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Replies made:  2
I know this thread has been inactive for quite a while, but I just have to say I think this is one of the coolest species of mayflies in North America. It's so bizarre!

Jeff
TaxonAug 12, 2011 09:44 0012-0010

WA, USA

Topics started: 127
Replies made:  623
Hi Jeff-

Yes, I certainly agree. Do you have any insight regarding differentiation of nymphal Timpanoga hecuba hecuba from T. hecuba pacifica?







Roger Rohrbeck
EntomanDec 12, 2011 17:46 0012-0011

Northern California

Topics started: 55
Replies made:  783
Hi Roger,

Though not listed for WA as late as Meyer & McCafferty '07, this may indeed be E. h. pacifica as they do not go to the sub-specific level. The following is a quote from MONACA:
Allen & Edmunds (1959) provide characters to distinguish the nymphs of the subspecies, but E. h. pacifica is distributed west of the Cascades and the Sierra Nevada and E. h. hecuba is distributed east of the Cascades and the Sierra Nevada through the Rocky Mountains.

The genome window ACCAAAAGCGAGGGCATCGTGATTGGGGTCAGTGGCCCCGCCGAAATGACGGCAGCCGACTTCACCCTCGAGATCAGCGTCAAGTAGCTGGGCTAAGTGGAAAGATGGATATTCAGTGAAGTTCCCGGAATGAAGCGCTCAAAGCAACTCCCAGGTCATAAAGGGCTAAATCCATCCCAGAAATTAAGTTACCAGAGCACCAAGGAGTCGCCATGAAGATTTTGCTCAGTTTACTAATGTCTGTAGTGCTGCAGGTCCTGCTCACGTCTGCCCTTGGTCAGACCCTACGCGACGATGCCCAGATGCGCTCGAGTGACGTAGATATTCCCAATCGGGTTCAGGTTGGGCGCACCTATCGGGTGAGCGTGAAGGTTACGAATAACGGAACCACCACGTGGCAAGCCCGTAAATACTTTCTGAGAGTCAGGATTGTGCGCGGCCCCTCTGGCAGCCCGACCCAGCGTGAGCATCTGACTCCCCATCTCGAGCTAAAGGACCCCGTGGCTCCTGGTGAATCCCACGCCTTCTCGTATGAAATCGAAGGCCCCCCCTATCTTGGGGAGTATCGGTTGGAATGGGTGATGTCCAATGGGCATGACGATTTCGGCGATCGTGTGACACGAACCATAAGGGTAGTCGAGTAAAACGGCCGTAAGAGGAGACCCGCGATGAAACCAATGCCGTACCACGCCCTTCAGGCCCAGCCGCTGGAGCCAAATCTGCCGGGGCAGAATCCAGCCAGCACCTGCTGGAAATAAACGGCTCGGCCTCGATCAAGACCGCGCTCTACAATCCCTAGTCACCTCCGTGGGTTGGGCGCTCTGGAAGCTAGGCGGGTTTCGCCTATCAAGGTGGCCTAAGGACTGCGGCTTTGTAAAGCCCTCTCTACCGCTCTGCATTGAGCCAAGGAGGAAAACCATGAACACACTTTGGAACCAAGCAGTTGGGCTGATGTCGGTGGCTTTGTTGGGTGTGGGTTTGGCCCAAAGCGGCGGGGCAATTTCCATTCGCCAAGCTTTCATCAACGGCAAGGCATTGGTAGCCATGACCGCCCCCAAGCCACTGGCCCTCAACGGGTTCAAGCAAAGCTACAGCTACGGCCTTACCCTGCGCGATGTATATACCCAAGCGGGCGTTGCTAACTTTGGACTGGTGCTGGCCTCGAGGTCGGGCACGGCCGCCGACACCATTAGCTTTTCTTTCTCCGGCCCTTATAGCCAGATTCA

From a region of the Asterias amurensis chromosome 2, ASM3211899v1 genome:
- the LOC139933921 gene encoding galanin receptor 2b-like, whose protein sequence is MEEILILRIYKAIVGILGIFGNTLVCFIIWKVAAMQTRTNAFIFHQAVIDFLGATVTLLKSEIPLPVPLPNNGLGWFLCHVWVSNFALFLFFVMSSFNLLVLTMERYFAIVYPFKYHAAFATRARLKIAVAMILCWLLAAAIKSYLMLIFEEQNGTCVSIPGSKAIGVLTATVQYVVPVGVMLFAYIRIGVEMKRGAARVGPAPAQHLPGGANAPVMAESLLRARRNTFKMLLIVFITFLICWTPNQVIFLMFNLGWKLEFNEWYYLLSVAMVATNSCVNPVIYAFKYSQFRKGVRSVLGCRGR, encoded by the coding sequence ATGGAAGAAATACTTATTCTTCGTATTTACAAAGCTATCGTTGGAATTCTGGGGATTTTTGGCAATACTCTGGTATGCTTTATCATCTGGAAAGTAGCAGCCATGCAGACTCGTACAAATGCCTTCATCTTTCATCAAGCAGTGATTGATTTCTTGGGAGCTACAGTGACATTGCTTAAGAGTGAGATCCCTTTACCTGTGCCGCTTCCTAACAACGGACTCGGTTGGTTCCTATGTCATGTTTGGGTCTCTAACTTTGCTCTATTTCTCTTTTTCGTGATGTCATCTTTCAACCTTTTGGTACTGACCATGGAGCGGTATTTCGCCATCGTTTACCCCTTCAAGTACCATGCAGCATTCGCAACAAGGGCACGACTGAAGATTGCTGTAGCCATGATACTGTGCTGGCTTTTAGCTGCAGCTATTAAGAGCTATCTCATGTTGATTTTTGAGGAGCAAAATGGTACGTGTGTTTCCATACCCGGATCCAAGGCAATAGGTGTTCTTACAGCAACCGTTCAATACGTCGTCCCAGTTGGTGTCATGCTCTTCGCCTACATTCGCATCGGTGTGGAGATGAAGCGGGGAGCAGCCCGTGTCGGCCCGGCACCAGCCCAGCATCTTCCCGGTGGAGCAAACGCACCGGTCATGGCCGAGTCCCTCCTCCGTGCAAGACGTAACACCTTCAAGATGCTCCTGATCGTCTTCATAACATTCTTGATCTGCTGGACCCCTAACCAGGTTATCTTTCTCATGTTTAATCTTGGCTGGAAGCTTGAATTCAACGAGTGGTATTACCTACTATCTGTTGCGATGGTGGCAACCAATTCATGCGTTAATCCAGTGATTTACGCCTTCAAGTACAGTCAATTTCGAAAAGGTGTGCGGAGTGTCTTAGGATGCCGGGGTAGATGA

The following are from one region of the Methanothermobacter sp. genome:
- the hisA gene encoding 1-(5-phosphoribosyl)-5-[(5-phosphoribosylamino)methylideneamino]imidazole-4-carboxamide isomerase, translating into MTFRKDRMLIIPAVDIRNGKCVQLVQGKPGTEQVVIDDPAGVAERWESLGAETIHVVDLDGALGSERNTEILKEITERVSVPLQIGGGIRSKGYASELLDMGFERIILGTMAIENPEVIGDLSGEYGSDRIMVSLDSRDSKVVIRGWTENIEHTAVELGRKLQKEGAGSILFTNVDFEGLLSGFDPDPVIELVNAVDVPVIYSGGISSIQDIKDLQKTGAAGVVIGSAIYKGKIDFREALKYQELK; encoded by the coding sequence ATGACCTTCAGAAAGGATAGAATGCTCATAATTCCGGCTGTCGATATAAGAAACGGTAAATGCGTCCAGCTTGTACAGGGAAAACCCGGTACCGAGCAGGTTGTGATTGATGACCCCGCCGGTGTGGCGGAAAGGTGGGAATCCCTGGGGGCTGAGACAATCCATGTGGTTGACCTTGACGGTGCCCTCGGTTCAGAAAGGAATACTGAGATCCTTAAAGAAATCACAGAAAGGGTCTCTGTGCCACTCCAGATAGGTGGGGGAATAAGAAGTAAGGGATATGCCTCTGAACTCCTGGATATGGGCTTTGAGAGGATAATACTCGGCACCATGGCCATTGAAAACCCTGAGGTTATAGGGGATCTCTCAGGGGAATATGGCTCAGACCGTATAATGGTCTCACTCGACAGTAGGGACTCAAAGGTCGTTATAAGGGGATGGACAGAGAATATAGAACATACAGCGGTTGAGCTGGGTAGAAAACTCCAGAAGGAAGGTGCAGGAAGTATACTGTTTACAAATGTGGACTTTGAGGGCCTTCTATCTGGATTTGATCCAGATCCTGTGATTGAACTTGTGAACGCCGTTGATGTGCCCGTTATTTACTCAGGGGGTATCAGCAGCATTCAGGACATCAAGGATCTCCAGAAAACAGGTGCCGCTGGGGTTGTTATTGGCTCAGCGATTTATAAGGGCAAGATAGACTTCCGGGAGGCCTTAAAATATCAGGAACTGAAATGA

Regards,

Kurt
Entoman
EntomanJan 15, 2013 01:39 0012-0012

Northern California

Topics started: 55
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Hi Roger -

Was reading Allen & Edmunds '59 and came across some enlightening info regarding this critter. First off, the only geographic location where the two subspecies meet is a narrow band at the CA/OR border inhabited by a population of intergrades. The distribution pattern forms an ''H'' as everywhere else the distance between them is hundreds of miles. If this specimen were taken from the western half of WA it must be h. pacifica.